Also, the framers did not believe that the golden triangle was sufficient by itself to sustain freedom without the complementary safeguard of the constitutional separation of powers. That fallacy dogged many classical republics—they trusted too naively in virtue. As Madison warned, faith, character and virtue were necessary but not sufficient in themselves to restrain a majority from overriding the rights of a minority.

What motives are to restrain them? A prudent regard to the maxim, that honesty is the best policy, is found by experience to be as little regarded by bodies of men as by individuals. Respect for character is always diminished in proportion to the number among whom the blame or praise is to be divided. Conscience, the only remaining tie, is known to be inadequate in individuals; in large numbers little is to be expected of it.17

Faith, character and virtue were necessary and decisive, but never sufficient by themselves. They must be balanced by the immovable bulwark of constitutional rights, especially for those in the minority.

Above all, the point must be guarded from a simple misunderstanding. The framers’ near unanimity about the golden triangle of freedom did not mean that they were all people of faith or that they all agreed about the best way to relate religion and public life or that they were individually paragons of whatever faith and virtue they did espouse. In the language of Madison’s Federalist Paper No. 51, they were “men rather than angels.”

For a start, the framers demonstrated a wide spectrum of personal beliefs. Most were regular churchgoers, for whatever motive, but they ranged from orthodox Christians such as John Jay and George Mason to deists such as John Adams and Thomas Jefferson to freethinkers such as Benjamin Franklin.

In addition, the framers argued for different views of religion and public life, ranging from Patrick Henry’s bill to support all churches to Jefferson’s restatement of Roger Williams’s “wall of separation.” And as I stressed earlier, it is beyond question that several of them were distinguished for their vices and hypocrisies as well as for their virtues.


Yet for all these differences, inconsistencies and hypocrisies, the framers consistently taught the importance of virtue for sustaining freedom, which is the first leg of the golden triangle: freedom requires virtue….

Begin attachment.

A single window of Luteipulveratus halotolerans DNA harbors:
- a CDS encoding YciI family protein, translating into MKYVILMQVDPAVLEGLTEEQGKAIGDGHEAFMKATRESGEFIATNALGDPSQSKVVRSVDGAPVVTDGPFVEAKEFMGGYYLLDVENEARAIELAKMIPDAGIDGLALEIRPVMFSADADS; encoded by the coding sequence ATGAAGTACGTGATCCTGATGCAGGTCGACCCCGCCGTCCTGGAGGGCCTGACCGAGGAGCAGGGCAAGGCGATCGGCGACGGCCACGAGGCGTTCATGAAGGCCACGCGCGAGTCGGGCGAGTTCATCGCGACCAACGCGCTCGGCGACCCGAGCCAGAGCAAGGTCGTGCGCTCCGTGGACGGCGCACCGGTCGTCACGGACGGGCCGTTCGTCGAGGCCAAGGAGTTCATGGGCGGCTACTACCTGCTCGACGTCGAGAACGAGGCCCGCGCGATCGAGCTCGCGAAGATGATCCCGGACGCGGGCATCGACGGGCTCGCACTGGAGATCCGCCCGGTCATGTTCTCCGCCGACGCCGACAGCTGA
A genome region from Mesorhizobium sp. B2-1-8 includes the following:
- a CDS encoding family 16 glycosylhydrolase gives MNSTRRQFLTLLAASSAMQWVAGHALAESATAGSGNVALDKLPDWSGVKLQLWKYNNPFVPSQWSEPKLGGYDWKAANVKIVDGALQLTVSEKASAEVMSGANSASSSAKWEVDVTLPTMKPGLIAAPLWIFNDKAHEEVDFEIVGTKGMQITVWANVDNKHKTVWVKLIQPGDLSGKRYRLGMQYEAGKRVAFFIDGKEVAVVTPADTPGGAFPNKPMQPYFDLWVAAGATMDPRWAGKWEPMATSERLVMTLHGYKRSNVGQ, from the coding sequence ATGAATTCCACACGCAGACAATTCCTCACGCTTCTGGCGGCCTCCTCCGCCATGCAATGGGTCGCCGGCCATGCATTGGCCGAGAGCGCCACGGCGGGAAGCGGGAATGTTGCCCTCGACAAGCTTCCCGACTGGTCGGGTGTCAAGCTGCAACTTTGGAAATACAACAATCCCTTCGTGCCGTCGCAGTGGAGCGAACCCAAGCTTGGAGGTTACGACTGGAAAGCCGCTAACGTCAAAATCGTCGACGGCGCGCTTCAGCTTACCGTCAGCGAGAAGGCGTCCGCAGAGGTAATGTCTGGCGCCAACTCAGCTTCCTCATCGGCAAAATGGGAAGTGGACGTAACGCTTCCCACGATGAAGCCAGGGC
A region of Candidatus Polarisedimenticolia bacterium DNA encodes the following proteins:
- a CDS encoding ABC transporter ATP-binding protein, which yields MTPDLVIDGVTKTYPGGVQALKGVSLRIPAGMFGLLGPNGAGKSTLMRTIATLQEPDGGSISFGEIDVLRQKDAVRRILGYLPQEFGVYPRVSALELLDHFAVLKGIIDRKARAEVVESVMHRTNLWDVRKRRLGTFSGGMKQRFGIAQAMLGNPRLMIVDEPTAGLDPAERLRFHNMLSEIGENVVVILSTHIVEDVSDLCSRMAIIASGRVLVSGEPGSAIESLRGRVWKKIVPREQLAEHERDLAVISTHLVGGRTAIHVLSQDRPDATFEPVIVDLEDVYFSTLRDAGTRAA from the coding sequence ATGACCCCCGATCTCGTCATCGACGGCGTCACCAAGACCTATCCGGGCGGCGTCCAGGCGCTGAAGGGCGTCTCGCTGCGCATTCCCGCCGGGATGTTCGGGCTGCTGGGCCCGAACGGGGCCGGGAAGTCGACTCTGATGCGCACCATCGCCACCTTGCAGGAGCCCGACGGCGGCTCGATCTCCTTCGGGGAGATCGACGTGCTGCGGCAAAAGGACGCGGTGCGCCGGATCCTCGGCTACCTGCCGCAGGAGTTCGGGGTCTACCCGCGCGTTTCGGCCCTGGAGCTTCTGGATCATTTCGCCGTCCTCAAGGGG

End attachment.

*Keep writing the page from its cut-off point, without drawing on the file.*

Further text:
Benjamin Franklin made a terse statement: “Only a virtuous people are capable of freedom.”18 Or as he stated it negatively in his famous maxims: “No longer virtuous, no longer free; is a maxim as true with regard to a private person as a Commonwealth.”19

“Statesmen, my dear Sir, may plan and speculate for liberty . . . ,” John Adams wrote to his cousin Zabdiel in 1776. “The only foundation of a free Constitution is pure Virtue, and if this cannot be inspired into our People, in a greater Measure than they have it now, they may exchange their Rulers, and the forms of Government, but they will not obtain a lasting Liberty.”20 Or as he wrote to Mercy Otis Warren the same year, “Public virtue cannot exist without private, and public Virtue is the only foundation of Republics.” If the success of the revolution were to be called into question, it was “not for Want of Power or of Wisdom, but of Virtue.”21

A key article in the influential Virginia Declaration of Rights in 1776 explicitly denies that “free government, or the blessings of liberty, can be preserved to any people, but by a firm adherence to justice, moderation, temperance, frugality, and virtue.” New Hampshire went further, substituting for “virtue” “all the social virtues.”22

As these quotations show, evidence for the first leg of the golden triangle is profuse—so much so that it is tempting to reach for one of the multitude of “quote books” that form part of the arsenals on either side of the culture wars. In contrast, works such as Edwin Gaustad’s Faith of the Founders or James Hutson’s The Founders on Religion establish the claim beyond argument but with the solid reliability of distinguished historians.23


Let me underscore the significance of the founders’ arguments. They deserve deeper thought because they stand out so sharply from much opinion today. First, the reason for the need for virtue is simple and incontrovertible. Only virtue can supply the self-restraint that is the indispensable requirement for liberty. Unrestrained freedom undermines freedom, but any other form of restraint on freedom eventually becomes a contradiction of freedom. For Burke, this was the dangerous irresponsibility of the French freethinkers: “They explode or render odious or contemptible that class of virtues which restrain the appetites.”24